The Dublin Racing Festival may be only four years old, but it has arguably become the pre-eminent National Hunt fixture on the calendar this side of the Cheltenham Festival.
Leopardstown's Christmas meeting may have history on its side, but there are plenty of forgettable maiden hurdles, beginner's chases and moderate handicaps padding out the cards, alongside the Graded action.
That meeting is still a cut above Kempton's festive offering, where the King George and Christmas Hurdle now struggle for strong undercard events.
The prevailing view that all roads must lead to the Festival for all horses with talent – often regardless of their suitability for Cheltenham – has diminished all but the last couple of months of the jumps season.
There's something perverse about a calendar that enables top horses with no future stud careers to consider to meet so seldom, when their Flat counterparts regularly do battle during a season with multiple highlights at regular intervals.
If Cheltenham can be viewed as a behemoth that now cannibalises the jumps game to some degree, fears that the Dublin Racing Festival would serve as little more than a prep for the main event were understandable. However, David is now making a mark in the shadow of Goliath. There were notable exceptions, but trainers didn't baulk at the prospect of competitive racing for their leading lights ahead of their spring targets.
The eight Grade One contests over the two days catered for all bar the staying hurdlers, with a number of races over the same trip allowing for time comparison.
The Tattersalls Ireland Spring Juvenile Hurdle won by Gordon Elliott's well backed Quilixios and the Chanelle Pharma Novice Hurdle claimed by Appreciate It made for what might be the most interesting head to head of the weekend.
Official race times indicate that the four-year-old Quilixios ran 1.9 seconds quicker than Appreciate It over the two-mile trip. However, using the first hurdle as a starting point reveals that the buffer was closer to three seconds.
Saint Sam ensured the juvenile contest was run at a solid early pace, with Quilixios and his rivals reaching halfway in a much faster time than Appreciate It in the race which followed. That advantage was eroded slightly late on, but not by nearly as much as could be expected.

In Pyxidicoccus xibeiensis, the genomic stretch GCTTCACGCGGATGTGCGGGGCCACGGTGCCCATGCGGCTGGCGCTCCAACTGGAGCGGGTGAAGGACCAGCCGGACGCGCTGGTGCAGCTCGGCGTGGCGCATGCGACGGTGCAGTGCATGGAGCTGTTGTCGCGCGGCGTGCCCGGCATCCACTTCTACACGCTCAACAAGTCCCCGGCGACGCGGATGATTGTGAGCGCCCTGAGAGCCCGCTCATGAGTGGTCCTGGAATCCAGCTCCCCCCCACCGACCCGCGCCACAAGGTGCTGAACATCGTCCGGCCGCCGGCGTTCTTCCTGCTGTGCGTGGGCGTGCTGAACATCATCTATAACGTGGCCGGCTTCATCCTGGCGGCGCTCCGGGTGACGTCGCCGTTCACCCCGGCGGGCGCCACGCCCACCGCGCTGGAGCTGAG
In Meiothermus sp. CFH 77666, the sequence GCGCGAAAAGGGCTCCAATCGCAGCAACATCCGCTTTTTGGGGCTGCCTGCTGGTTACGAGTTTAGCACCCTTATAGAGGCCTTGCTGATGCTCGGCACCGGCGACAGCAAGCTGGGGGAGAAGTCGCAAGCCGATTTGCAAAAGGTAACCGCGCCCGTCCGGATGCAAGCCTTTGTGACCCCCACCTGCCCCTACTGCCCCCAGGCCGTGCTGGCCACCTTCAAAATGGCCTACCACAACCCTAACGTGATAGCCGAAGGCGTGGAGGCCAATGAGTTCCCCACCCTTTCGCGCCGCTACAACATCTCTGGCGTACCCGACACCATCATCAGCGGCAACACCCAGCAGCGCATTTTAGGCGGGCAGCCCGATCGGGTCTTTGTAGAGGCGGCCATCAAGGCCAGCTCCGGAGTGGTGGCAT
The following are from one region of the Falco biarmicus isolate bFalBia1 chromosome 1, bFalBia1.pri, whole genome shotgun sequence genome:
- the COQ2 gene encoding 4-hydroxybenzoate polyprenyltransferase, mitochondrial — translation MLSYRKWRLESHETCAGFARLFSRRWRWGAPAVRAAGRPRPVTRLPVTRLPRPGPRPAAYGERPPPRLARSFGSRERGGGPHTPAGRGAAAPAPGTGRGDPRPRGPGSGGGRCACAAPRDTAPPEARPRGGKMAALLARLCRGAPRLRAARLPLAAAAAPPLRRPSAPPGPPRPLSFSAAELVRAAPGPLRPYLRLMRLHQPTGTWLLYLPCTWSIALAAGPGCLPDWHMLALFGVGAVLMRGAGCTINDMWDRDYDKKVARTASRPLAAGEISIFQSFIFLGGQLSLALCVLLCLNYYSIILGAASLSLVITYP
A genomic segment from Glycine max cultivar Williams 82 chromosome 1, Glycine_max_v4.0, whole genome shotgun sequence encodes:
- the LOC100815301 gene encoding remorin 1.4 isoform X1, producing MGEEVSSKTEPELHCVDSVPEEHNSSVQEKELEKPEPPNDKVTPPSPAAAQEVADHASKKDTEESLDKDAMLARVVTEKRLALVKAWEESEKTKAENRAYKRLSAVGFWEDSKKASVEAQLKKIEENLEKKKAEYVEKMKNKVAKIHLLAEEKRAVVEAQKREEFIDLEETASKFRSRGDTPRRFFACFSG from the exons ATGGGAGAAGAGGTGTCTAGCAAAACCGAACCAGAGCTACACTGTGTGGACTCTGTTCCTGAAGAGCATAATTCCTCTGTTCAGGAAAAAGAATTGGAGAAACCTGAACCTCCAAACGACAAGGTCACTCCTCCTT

Quilixios had been visually impressive on his first two Irish starts, but hadn't achieved a great deal on the clock until now. However, he arrived in Ireland unexposed after making a winning debut in France and it may be only now that he is approaching peak fitness.
Runner-up Saint Sam paid a major compliment to Zanahiyr after being put in his place by the Triumph Hurdle favourite in two earlier meetings. The second of those races was a slowly-run, tactical affair at Leopardstown at Christmas, but their first was probably the best juvenile contest run in Ireland this season from a time perspective.
In Zanahiyr and Quilixios, Elliott might have the two best juvenile hurdlers in training.
Supreme Novices' Hurdle favourite Appreciate It is as short as 11-8 for the race after his victory, but looks short enough at that price, even if it's not the strongest of renewals.
The general consensus after his latest Leopardstown win was that the slow early pace prevented him from making the kind of striking impression made over course and distance at Christmas, despite being perfectly positioned at the head of affairs.
A stronger pace in the Supreme is likely, but not guaranteed, and livelier ground would raise question marks over his tactical speed and turn of foot.
Appreciate It has clocked good times in the past, but like many horses to run well in the Cheltenham Bumper over the demanding New Course, his optimum trip may well prove to be in excess of two miles.
Elsewhere on day two, the magnificent Monkfish poured it on from halfway in the Flogas Novice Chase to run a time the more experienced handicappers couldn't match later on the card.
Honeysuckle's Irish Champion Hurdle defence on day one came in a predictably faster time than the Ladbrokes Hurdle 35 minutes later, with Rachael Blackmore deploying the kind of aggressive tactics that will likely need to be replicated in a Champion Hurdle bid at the Festival.
Chacun Pour Soi and Energumene were commanding winners in the Dublin Chase and the Irish Arkle earlier on the card, with the latter vaunted for clocking a time 1.3 seconds faster than the Champion Chase favourite. However, that's rather misleading.
Both horses ran with similar efficiency, but Chacun Pour Soi ran faster from the first fence to the line by approximately 0.75 seconds.
Energumene(5-6F), racing in the blue and white silk of Brighton owner Tony Bloom, seals victory in the Irish Arkle at Leopardstown with an exuberant display from the front. #DublinRacingFestival #rteracing pic.twitter.com/EZFevfEjqi— RTÉ Racing (@RTEracing) February 6, 2021
Energumene's performance was still one to celebrate for one so inexperienced, and his future battle with Shiskin, the star novice chaser over two miles on the other side of the Irish Sea, looks a race to savour.